Within South Jersey, which leans heavily Democratic, Menendez's edge is even more pronounced: 48 percent to 28 percent among those who have made up their minds or are leaning toward one candidate - notwithstanding the fact that the senator lives in Hudson County, in the northern end of the state.
Still, a quarter of voters statewide have not yet decided, and many have not formed solid opinions of either rival.
"This is a movie where the voters are still watching and haven't walked out yet," said Plaut, whose firm is Democratic. The Republican firm that took part in the poll is National Research Inc.
Statewide, the poll of 600 likely voters has a margin of error of plus or minus 4 percentage points; the pollsters said; they put the margin of error for the smaller sample of 134 likely voters in seven South Jersey counties at 8.5 percentage points.
Only 60 percent of likely voters knew enough about Menendez to offer a view of him, despite his having served nearly a full Senate term after a long House career. Among those who did know of him, 33 percent saw him favorably compared with 27 percent with an unfavorable view.
Kyrillos, though, faces an even steeper climb when it comes to introducing himself: 59 percent said they hadn't heard of him. (Only 22 percent said they had not heard of Menendez.)
Just 23 percent of New Jerseyans have formed a view of Kyrillos, a state senator from Monmouth County, with 15 percent viewing him favorably and 8 percent unfavorably, the poll found.
The low profiles of each candidate reflect the challenge of running statewide in New Jersey, Plaut said: The state is split between two massive media markets, Philadelphia and New York, making it hard for a candidate to get attention and expensive to advertise.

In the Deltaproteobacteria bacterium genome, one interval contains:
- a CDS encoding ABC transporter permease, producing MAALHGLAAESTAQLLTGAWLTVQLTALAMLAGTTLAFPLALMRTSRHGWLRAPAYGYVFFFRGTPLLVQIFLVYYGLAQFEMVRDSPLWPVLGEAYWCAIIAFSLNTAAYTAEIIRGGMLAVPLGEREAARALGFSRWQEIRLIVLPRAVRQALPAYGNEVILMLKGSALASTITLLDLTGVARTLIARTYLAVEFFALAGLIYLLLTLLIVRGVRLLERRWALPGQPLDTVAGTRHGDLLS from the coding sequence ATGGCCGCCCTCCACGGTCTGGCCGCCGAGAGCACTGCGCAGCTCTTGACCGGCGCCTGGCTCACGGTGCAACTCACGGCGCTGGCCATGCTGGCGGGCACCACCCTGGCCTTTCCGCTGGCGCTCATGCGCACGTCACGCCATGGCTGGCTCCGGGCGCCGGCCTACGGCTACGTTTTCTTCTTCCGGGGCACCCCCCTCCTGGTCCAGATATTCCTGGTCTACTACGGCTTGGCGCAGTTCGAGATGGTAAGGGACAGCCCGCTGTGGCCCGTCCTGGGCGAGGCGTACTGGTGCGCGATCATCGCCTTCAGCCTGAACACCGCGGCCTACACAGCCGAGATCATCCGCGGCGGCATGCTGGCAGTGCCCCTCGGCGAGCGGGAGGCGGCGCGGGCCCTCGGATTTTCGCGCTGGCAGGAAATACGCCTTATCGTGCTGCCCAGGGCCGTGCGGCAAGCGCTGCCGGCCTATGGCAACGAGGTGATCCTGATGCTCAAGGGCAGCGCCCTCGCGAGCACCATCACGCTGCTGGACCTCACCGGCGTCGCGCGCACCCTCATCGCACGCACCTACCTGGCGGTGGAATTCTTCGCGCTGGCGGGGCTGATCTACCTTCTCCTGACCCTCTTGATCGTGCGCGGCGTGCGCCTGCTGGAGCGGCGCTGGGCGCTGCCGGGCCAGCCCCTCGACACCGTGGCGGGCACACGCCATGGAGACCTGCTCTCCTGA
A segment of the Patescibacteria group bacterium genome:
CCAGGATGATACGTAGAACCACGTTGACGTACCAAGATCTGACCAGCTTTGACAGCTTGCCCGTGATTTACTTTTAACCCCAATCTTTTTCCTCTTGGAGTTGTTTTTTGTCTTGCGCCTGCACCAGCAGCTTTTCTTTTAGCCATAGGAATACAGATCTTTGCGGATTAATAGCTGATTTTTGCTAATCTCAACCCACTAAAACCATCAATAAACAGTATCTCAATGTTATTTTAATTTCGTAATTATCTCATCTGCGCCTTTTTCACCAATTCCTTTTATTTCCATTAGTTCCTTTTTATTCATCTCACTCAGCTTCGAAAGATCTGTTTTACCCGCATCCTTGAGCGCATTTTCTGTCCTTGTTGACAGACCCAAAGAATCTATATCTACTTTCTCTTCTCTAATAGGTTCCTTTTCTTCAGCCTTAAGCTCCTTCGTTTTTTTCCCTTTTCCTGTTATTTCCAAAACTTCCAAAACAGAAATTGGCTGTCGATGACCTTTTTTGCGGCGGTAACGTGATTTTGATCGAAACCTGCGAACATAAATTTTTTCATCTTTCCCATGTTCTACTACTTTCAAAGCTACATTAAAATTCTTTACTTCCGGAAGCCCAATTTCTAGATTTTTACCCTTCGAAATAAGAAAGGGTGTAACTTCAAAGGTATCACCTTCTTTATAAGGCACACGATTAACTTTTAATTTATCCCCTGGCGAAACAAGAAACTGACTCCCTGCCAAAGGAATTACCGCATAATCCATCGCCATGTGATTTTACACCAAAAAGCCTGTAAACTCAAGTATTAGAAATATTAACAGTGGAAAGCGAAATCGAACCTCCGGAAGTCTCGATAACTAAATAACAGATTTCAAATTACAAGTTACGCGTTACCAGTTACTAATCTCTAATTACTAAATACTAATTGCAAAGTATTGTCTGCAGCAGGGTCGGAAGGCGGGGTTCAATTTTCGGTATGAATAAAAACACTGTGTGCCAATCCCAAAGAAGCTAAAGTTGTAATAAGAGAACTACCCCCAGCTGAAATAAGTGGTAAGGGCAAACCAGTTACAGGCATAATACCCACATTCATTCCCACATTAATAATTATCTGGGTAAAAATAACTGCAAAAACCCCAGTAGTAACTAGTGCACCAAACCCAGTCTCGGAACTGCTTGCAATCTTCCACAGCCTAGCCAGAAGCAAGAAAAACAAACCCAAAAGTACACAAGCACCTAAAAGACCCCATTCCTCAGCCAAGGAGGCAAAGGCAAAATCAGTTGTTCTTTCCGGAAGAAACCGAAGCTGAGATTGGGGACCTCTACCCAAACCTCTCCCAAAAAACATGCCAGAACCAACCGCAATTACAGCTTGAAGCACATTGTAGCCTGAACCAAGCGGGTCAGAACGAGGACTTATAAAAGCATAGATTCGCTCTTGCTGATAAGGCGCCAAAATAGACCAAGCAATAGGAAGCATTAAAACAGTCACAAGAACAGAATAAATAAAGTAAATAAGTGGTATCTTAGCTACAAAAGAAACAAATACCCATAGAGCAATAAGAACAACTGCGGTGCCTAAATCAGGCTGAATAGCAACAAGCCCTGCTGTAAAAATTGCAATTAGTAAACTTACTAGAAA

Even Frank Lautenberg, a New Jersey Democrat who has held his U.S. Senate seat for nearly three decades, is familiar to just 63 percent of his home state's voters.
"Sen. Menendez appreciates the support of the people of New Jersey. He shares a strong bond with them because he shares their values and addresses their concerns," Menendez campaign manager Michael Soliman said in a statement. "Sen. Menendez knows that New Jersey's middle class is under attack, and that's why he is fighting back to save and create thousands of jobs, to increase access to health care, to keep the doors open to education and to protect Medicare and Social Security."
Kyrillos' camp seized on the poll's finding that only 60 percent of voters knew enough about Menendez to offer an opinion. A news release from Kyrillos campaign manager Chapin Fay said: "When our [advertising] peaks, rest assured that New Jerseyans will be well acquainted with his failed record in the Senate and Sen. Kyrillos' record of reform."
Follow-up interviews confirmed the limited impressions the candidates have made on voters. Several poll respondents reached by phone said they didn't know enough about the race to comment.
One said all he needed to know about Kyrillos was his party. "I'm voting to just get Republicans in there," Michael Wall of Marlton said. "I'm sick of Democrats in general. They're killing the middle class in New Jersey."
Roy Levinson, a Democrat from Cherry Hill, said there should be a good reason to unseat an incumbent, and he sees no such reason this time.
"Bob Menendez has done a terrific job, and I support what Bob Menendez stands for," Levinson said, citing his stands on social issues and his support of Israel. "I think he's strong for New Jersey, I think he's strong for our nation."
While both candidates have tried to win over women voters, Menendez leads in that group by better than a 3-2 ratio. He also is way ahead among minority voters - 62 percent to just 4 percent for Kyrillos.
The GOP challenger does best among white voters, where he leads by 41 percent to 36 percent.
Contact Jonathan Tamari at firstname.lastname@example.org or follow on Twitter @JonathanTamari.